This author examines, from an essentialist perspective, what must be involved if we are to have a “theory of everything.” This would include a meeting of the hard and soft sciences, or as Willis Harman put it, “the meeting of science and metaphysics.” James quotes Jared Diamond: “As to the relative importance of hard and soft science for humanity’s future, there can be no comparison…Our survival depends on whether we progress with understanding how people behave” (Diamond, 1987).
This article is dedicated to the late Willis Harman for his outstanding contributions and incomparable leadership during his 19 years as President of The Institute of Noetic Sciences.
“A theory of everything”! No theory could strike a more all-inclusive arc. The questions, then, become: Where and when will a theory be found that includes the unification of the hard and soft sciences? Or, as Wilber (1996) asks, “How close are we to what David Chalmers has called ‘a theory of everything’ – that is, a theory that would unite the hard realities of empirical science with the soft …realities of the interior and conscious domain?” That is the question this brief piece attempts to answer from a bare-bones, essentialist perspective.
Can we reduce a theory of everything to conceptual bite size? Can we replace expansive and amorphous notions about it with specific knowledge of its most fundamental components? If so, we might then be able to think about a “theory of everything” in the most fruitful ways – not just in scientific terms but in everyday language.
When we speak of a theory of everything we mean a theory not of things, but of the laws that govern them. If it were not for the flow of invisible forces in, through, and around objects or “things,” things would appear to be inert. What these forces are, and the invisible or noumenal laws that govern their behavior, is what interests the unified field theorist.
There are two theories that approach being theories of everything; one is physical, the other, half physical and half metaphysical. The physical one deals with matter and energy and their interactions in space-time. The second, which has much greater relevance for our time and topic, appears to involve an extension of the two most fundamental laws of the first. It deals with human bodies and human minds and their interactions in space-time. I shall discuss each of these theories in turn.
But first, let’s start by reducing the hard and soft sciences to their representative sciences. If we were to choose one science to represent hard science, wouldn’t it be physics? And to represent the soft sciences, wouldn’t it be psychology?
When we look to physics to see where it stands in relation to a theory of everything, we find, of course, the unified field theory (UFT) that seeks to unify the four known forces in nature: electromagnetism (light), the weak and strong nuclear forces, and gravity. Electromagnetism and the weak nuclear force have been united and called the “electro-weak” force. Beyond that, as Kaku and Trainer say (1987), “Although quantum mechanics spectacularly united the other three forces [electromagnetism and the weak and strong nuclear forces], it has failed dismally when applied to gravity.” (p. 10). But the title of their book’s first chapter is “Superstrings: A Theory of Everything?” Currently, according to Kaku and Trainer, superstring theory is mathematically unifying gravity and light, general relativity and quantum mechanics. However, no experimental evidence as yet supports this quantum mechanical unification of the electro-weak and strong nuclear forces. Nonetheless, as they say, “superstring theory has emerged as a theory without rival. Although the experimental situation is still up in the air, scientists have enough compelling theoretical results to believe that the superstring theory is the long-sought unified field theory” (Kaku & Trainer, 1987, p. 199). Stephen Hawking agrees with this possibility: “…by the end of the century, we shall know whether string theory is indeed the long sought-after unified field theory of physics” (Hawking, 1988, p. 165).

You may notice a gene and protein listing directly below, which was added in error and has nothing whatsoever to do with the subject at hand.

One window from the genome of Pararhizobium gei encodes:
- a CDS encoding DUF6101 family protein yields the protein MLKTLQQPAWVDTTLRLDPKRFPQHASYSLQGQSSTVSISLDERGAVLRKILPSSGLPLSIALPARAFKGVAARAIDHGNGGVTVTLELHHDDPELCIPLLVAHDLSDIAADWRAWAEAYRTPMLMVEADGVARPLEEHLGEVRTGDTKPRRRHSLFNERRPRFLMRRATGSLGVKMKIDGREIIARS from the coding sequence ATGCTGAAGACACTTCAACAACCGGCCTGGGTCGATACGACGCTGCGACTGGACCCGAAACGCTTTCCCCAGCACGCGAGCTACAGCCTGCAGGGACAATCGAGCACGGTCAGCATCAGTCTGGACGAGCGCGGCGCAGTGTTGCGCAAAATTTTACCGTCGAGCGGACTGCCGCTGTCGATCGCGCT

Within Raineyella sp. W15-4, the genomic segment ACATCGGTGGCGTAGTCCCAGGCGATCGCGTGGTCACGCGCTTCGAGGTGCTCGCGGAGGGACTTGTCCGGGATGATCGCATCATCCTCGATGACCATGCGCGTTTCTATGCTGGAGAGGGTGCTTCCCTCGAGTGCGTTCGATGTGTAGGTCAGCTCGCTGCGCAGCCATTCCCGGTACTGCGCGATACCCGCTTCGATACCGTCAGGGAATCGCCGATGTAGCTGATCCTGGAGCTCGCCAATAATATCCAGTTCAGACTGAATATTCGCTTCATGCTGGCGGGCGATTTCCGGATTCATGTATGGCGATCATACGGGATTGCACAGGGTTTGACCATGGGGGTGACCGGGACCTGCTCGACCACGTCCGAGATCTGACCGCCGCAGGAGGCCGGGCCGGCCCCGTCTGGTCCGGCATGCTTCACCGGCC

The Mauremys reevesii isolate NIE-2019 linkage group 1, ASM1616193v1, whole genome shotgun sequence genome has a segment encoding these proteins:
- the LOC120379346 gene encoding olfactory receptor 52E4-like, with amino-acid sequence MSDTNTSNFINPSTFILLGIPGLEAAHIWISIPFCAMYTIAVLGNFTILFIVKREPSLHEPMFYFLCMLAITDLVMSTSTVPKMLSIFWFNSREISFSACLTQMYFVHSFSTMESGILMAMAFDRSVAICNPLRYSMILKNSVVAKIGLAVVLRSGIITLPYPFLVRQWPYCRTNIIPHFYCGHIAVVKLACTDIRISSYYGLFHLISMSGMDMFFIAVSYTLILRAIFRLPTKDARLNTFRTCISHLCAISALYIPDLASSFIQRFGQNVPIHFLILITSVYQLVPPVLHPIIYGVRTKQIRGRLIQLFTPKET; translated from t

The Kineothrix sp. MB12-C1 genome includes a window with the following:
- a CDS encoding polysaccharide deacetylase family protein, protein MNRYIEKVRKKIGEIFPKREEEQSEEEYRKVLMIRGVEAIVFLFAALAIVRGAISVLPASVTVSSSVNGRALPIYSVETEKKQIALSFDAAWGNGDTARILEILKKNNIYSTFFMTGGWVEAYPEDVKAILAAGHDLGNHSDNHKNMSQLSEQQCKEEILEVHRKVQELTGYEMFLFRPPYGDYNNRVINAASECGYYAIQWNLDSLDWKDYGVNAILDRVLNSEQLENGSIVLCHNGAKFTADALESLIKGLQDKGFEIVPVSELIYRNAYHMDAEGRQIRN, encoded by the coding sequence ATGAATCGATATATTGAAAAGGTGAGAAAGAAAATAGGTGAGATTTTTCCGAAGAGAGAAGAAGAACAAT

Today, a more recent development, the Standard Model of particle physics, does in principle describe all phenomena – except, of course, human interactions. Although the Standard Model is incomplete because of a number of random features, superstring theory is thought to be the most fruitful approach to resolving these random features and thus unifying electro-weak, strong, and gravitational interactions. And even though these developments are a long way from including human interactions, science’s ultimate goal is, apparently, to include them. Hawking says “The eventual goal of science is to provide a single theory that describes the whole universe…if there really is a complete unified theory, it would presumably describe our actions” (p. 12). However, of the kind of unified theory he envisions, Hawking says “…a complete unified theory may not make much difference to our chances of survival” (pp. 12-13).
So rather than wait for superstring theory to attempt to rid the Standard Model of its arbitrary features, let’s consider a more fruitful approach to, if not a theory of everything, at least a theory of everything that’s most important to all human beings – a theory fundamental to the permanent healing of our critical human and planetary condition, and perhaps to our survival, after all.
This theory would be more in agreement with Hawking’s sentiment: “What would it mean if we actually did discover the ultimate theory of the universe?…It would bring to an end a long and glorious chapter in the history of humanity’s intellectual struggle to understand the universe. But it would also revolutionize the ordinary person’s understanding of the laws that govern the universe” (p. 167).
What are the two most fundamental laws of physics? “…periodic motion, or oscillation [cyclicality], is perhaps the most widespread order in physics,” says physicist Paul Davies (1984, p. 241). And although only the late David Bohm and a handful of other physicists believe causality plays a role in quantum physics, physicist Robert Jastrow says “If you try to break the structure of cause-effect, then you have nothing; not good philosophy, not good metaphysics, not good science” (Jastrow, in Rayl & McKinny, 1991, p. 48). And Harman says “Science is, above all else, about…causality,” and “…if indeed a metanoia – a fundamental change of mind – is essential at this point in history, the causality issue is right at the heart of it” (Harman, 1989, pp. 4, 7).
So let’s think of periodicity and causality as the two most fundamental laws of physics.
And before discussing psychology, let’s also keep in mind Hawking’s observation that “In practice, what often happens is that a new theory is devised that is really an extension of the previous theory” (p. 10).
What are the two most fundamental laws of psychology? When we turn to standard brand psychology we see that this soft science has not yet evolved into a science that reflects its name, “psychology” – the science of the psyche, soul, or mind. Mainline psychology, therefore, might more accurately be thought of as the true “parapsychology”: the psychology that is “alongside of” the real psychology, that of the soul. Isn’t the most real psychology of the soul that part of psychology which examines the travels, traumas, and permutations of the soul, i.e., past-life research into reincarnation and karma?